Morgan-Bennett outlined four reasons why she decided to take a knee: to support Colin Kaepernick’s original protest against the harm of police brutality on minorities; to condemn Donald Trump’s attacks on athletes of color; to make a gesture that she has faith in the country but wishes for people to recognize the differences of protection for people of color and affluent white male citizens; and finally, to promote solidarity and respect for veterans as she herself comes from a military family.

Both Aimufua and Morgan-Bennett commented that, in addition to wanting to support Kaepernick and denounce Trump, they wanted to start a discussion of the intersection between race and sports, especially at the college level. According to Aimufua, they spent a lot of time considering their statement and met with their teammates, coaches, and the assistant director of athletics.

Morgan-Bennett noted that these meetings contributed to what she views as one of the successes of this protest.

“We began a dialogue and opened a conversation about race, about activism, about the relationships between sports and black bodies on the court and on the field. Our entire team had a very meaningful and introspective conversation about race and racial politics within our sport, within our team and what we want to do with this,” Morgan-Bennett said.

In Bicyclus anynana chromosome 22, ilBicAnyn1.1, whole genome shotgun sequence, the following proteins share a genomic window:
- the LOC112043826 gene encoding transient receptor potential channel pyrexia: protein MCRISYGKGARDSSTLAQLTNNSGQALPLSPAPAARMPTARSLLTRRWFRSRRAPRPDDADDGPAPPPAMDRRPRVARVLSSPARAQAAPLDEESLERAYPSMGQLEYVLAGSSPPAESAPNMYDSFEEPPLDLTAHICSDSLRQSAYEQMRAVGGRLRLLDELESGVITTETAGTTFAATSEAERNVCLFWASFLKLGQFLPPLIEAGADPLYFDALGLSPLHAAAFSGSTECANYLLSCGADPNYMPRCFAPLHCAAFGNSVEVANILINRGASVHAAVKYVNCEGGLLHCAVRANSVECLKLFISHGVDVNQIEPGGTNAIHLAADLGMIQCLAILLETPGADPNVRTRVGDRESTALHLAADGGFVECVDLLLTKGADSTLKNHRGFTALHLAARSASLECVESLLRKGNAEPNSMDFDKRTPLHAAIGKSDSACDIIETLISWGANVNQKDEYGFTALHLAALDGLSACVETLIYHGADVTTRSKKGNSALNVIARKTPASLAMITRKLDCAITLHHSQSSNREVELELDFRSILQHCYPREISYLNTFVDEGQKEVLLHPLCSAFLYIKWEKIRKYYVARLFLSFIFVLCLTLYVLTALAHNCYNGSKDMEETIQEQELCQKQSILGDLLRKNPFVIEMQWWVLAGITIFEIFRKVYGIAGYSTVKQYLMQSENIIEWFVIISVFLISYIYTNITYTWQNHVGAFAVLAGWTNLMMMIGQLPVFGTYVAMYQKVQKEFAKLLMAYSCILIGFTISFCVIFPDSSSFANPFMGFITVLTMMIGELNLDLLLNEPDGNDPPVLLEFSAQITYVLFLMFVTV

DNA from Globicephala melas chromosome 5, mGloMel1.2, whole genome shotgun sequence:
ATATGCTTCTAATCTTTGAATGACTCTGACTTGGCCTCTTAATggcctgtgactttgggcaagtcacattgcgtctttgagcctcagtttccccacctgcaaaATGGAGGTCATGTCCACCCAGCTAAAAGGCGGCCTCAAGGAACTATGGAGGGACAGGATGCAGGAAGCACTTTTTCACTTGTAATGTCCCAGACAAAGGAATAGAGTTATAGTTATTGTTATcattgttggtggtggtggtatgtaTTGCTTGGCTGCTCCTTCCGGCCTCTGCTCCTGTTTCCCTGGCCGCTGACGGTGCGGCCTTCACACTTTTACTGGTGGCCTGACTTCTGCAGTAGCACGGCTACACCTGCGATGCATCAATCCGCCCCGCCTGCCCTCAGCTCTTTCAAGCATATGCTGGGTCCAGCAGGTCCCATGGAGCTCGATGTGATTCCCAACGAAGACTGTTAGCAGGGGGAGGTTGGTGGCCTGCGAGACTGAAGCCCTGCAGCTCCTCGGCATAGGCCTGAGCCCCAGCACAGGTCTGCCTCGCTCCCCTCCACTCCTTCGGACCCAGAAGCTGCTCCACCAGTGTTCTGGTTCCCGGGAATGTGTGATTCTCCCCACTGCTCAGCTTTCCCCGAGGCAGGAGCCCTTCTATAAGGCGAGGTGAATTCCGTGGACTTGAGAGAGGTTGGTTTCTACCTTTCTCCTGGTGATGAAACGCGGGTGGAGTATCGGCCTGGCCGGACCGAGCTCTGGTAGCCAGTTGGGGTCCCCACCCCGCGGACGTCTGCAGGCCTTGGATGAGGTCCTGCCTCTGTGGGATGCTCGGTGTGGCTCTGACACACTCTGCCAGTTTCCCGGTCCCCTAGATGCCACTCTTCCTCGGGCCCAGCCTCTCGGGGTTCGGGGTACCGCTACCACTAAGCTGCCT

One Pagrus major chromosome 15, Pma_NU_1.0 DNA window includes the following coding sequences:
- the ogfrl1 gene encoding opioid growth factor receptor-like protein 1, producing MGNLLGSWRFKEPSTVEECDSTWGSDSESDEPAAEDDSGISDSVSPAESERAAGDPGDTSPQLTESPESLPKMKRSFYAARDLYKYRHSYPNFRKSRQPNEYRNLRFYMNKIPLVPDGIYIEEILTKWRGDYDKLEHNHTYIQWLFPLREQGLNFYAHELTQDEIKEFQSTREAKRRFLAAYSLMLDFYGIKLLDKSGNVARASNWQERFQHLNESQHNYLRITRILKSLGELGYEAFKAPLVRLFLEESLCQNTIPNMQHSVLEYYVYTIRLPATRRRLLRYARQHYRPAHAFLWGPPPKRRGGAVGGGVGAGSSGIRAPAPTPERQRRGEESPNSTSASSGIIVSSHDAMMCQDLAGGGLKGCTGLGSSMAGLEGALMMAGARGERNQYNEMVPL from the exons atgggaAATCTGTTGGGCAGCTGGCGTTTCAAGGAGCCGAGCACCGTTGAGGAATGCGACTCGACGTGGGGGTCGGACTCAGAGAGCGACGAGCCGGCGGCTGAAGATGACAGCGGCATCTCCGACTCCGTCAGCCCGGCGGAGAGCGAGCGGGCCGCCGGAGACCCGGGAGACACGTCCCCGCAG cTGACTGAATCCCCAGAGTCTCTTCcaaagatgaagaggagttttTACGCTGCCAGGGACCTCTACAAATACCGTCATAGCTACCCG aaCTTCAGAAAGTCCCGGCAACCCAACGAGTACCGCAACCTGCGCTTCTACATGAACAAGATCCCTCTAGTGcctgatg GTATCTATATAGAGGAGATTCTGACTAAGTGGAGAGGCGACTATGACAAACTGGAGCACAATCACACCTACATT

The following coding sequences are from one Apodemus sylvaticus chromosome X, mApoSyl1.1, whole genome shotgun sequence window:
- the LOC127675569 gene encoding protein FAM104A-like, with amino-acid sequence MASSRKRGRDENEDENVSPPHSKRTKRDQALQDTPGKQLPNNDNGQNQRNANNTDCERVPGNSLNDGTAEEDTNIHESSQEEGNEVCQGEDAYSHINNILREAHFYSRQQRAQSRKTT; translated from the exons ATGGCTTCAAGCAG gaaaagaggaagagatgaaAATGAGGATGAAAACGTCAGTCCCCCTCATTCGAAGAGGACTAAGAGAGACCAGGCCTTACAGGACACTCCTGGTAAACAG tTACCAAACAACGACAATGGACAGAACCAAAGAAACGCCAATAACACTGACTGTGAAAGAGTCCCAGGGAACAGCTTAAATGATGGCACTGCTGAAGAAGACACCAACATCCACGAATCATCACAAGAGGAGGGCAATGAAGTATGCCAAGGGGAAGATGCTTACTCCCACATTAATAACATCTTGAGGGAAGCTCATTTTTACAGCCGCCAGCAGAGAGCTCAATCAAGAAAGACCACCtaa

She also hopes that taking a knee could potentially spread to other colleges in the area, sparking a conference-wide protest.

Head Women’s Volleyball coach Harleigh Chwastyk explained that the team has been addressing this issue for over a year by having discussions on diversity and identity in classroom sessions, small groups, and one-on-one conversations. According to Chwastyk, the team also discussed each player’s opinions about Morgan-Bennett and Aimufua’s statement and the choice to kneel or stand for the national anthem.

“We talked about how we felt about it, individual choices, where people stood, where their opinions were in that moment and what they were planning on doing [during the national anthem], and how we could also show solidarity as a team,” Chwastyk said.

Outside of the team, the spectators who took a knee believe that it generated a conversation on campus about racial injustice.

“It’s a good way to call attention to injustices that have been occurring in the world,” said Lali Pizarro ’20, a spectator who participated in the protests. “I do think that it was powerful and it got people on this campus talking.”

Aimufua sees the protest as a success in part because it allowed for people to think about larger issues facing the country.

“What I wanted from the protest was for people to actually reflect on the status of the country and how … to make this country great, because I don’t think it’s great right now, and I think we can do so much better,” Aimufua said.